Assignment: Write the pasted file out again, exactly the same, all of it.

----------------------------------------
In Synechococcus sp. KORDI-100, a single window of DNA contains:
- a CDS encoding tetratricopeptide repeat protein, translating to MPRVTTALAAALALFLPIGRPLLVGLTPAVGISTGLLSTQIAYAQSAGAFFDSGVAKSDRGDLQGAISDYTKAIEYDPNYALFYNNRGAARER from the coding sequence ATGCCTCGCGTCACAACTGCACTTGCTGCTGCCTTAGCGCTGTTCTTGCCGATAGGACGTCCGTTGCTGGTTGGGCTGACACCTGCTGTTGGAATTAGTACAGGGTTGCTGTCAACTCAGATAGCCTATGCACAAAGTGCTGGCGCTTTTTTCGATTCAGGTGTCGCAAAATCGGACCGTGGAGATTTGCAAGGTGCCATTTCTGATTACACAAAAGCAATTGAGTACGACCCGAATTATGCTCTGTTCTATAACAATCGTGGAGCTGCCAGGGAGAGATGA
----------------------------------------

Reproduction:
In Synechococcus sp. KORDI-100, a single window of DNA contains:
- a CDS encoding tetratricopeptide repeat protein, translating to MPRVTTALAAALALFLPIGRPLLVGLTPAVGISTGLLSTQIAYAQSAGAFFDSGVAKSDRGDLQGAISDYTKAIEYDPNYALFYNNRGAARER from the coding sequence ATGCCTCGCGTCACAACTGCACTTGCTGCTGCCTTAGCGCTGTTCTTGCCGATAGGACGTCCGTTGCTGGTTGGGCTGACACCTGCTGTTGGAATTAGTACAGGGTTGCTGTCAACTCAGATAGCCTATGCACAAAGTGCTGGCGCTTTTTTCGATTCAGGTGTCGCAAAATCGGACCGTGGAGATTTGCAAGGTGCCATTTCTGATTACACAAAAGCAATTGAGTACGACCCGAATTATGCTCTGTTCTATAACAATCGTGGAGCTGCCAGGGAGAGATGA